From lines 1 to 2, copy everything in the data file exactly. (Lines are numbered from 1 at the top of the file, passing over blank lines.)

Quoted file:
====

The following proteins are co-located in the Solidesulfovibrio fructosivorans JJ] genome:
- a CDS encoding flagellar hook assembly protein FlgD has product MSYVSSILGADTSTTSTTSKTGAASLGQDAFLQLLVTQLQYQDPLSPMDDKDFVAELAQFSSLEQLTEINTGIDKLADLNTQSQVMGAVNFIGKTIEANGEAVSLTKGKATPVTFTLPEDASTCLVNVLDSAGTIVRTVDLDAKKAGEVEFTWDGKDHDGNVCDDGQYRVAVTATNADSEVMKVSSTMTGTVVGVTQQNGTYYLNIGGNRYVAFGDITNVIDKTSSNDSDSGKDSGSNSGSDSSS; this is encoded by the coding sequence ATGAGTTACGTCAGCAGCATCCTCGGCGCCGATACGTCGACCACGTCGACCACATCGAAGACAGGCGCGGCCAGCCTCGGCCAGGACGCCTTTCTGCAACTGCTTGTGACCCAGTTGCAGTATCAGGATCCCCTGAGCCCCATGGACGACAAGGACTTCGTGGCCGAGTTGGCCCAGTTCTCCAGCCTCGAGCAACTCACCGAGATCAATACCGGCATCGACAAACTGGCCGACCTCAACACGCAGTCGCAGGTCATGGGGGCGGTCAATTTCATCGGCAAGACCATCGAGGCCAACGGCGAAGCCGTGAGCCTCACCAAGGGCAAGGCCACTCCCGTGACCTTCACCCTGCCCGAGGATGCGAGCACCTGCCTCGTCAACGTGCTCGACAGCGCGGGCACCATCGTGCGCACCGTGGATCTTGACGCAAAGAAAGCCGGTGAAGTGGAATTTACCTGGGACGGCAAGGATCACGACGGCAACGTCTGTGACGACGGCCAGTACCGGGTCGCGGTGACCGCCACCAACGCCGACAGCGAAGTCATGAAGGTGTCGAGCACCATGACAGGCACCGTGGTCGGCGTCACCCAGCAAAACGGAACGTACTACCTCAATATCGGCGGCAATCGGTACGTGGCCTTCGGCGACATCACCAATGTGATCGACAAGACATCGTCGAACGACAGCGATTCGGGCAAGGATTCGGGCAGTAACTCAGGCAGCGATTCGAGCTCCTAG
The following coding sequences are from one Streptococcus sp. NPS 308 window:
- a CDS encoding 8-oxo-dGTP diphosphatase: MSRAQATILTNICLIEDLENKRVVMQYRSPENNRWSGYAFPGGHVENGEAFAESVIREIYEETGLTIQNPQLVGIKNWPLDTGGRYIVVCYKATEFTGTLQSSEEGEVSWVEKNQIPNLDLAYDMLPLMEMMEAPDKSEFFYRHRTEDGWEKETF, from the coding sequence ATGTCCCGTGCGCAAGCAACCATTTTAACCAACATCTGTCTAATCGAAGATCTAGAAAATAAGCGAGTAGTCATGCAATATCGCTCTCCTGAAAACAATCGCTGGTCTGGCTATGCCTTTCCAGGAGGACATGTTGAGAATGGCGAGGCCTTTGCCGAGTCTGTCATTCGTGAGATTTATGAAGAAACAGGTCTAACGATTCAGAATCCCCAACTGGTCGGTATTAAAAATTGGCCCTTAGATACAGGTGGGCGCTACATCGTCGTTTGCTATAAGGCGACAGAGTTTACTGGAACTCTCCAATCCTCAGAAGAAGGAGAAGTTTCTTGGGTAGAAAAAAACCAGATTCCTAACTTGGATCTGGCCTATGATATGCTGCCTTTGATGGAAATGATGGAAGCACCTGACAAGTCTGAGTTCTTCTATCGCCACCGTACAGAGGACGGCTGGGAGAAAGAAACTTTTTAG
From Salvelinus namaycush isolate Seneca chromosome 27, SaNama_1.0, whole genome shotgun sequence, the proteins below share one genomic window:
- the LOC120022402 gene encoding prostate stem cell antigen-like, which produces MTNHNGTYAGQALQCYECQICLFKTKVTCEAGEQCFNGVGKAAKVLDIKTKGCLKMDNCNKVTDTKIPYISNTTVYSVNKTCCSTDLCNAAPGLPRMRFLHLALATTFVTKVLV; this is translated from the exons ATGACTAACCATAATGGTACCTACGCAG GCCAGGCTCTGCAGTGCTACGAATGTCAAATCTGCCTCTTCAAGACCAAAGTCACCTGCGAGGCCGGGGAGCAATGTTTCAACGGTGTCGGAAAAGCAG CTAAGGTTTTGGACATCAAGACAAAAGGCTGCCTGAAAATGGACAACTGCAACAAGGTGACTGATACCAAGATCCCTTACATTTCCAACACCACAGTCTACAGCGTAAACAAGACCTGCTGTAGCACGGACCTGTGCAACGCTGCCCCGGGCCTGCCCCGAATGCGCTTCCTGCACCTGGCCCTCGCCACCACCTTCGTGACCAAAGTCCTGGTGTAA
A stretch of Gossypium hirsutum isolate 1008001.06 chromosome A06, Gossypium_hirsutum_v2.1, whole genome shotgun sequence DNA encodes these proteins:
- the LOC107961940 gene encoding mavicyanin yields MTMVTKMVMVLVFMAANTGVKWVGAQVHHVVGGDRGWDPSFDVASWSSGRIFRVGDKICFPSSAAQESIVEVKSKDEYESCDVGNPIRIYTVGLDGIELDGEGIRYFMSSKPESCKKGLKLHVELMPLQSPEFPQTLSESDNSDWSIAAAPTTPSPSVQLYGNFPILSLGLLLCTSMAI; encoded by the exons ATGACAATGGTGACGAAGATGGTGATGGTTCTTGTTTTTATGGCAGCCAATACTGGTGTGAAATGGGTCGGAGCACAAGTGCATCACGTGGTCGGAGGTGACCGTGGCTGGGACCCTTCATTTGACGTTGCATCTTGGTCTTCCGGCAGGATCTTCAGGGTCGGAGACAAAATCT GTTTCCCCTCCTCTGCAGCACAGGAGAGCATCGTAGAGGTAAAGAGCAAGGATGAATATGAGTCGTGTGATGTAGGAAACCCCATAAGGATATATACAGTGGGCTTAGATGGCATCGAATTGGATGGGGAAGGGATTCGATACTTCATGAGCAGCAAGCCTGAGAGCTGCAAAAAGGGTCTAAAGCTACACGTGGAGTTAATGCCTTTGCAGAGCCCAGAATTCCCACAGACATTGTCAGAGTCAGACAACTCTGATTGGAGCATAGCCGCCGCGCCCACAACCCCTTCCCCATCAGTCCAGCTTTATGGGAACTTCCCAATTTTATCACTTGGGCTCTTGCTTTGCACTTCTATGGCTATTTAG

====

The following proteins are co-located in the Solidesulfovibrio fructosivorans JJ] genome:
- a CDS encoding flagellar hook assembly protein FlgD has product MSYVSSILGADTSTTSTTSKTGAASLGQDAFLQLLVTQLQYQDPLSPMDDKDFVAELAQFSSLEQLTEINTGIDKLADLNTQSQVMGAVNFIGKTIEANGEAVSLTKGKATPVTFTLPEDASTCLVNVLDSAGTIVRTVDLDAKKAGEVEFTWDGKDHDGNVCDDGQYRVAVTATNADSEVMKVSSTMTGTVVGVTQQNGTYYLNIGGNRYVAFGDITNVIDKTSSNDSDSGKDSGSNSGSDSSS; this is encoded by the coding sequence ATGAGTTACGTCAGCAGCATCCTCGGCGCCGATACGTCGACCACGTCGACCACATCGAAGACAGGCGCGGCCAGCCTCGGCCAGGACGCCTTTCTGCAACTGCTTGTGACCCAGTTGCAGTATCAGGATCCCCTGAGCCCCATGGACGACAAGGACTTCGTGGCCGAGTTGGCCCAGTTCTCCAGCCTCGAGCAACTCACCGAGATCAATACCGGCATCGACAAACTGGCCGACCTCAACACGCAGTCGCAGGTCATGGGGGCGGTCAATTTCATCGGCAAGACCATCGAGGCCAACGGCGAAGCCGTGAGCCTCACCAAGGGCAAGGCCACTCCCGTGACCTTCACCCTGCCCGAGGATGCGAGCACCTGCCTCGTCAACGTGCTCGACAGCGCGGGCACCATCGTGCGCACCGTGGATCTTGACGCAAAGAAAGCCGGTGAAGTGGAATTTACCTGGGACGGCAAGGATCACGACGGCAACGTCTGTGACGACGGCCAGTACCGGGTCGCGGTGACCGCCACCAACGCCGACAGCGAAGTCATGAAGGTGTCGAGCACCATGACAGGCACCGTGGTCGGCGTCACCCAGCAAAACGGAACGTACTACCTCAATATCGGCGGCAATCGGTACGTGGCCTTCGGCGACATCACCAATGTGATCGACAAGACATCGTCGAACGACAGCGATTCGGGCAAGGATTCGGGCAGTAACTCAGGCAGCGATTCGAGCTCCTAG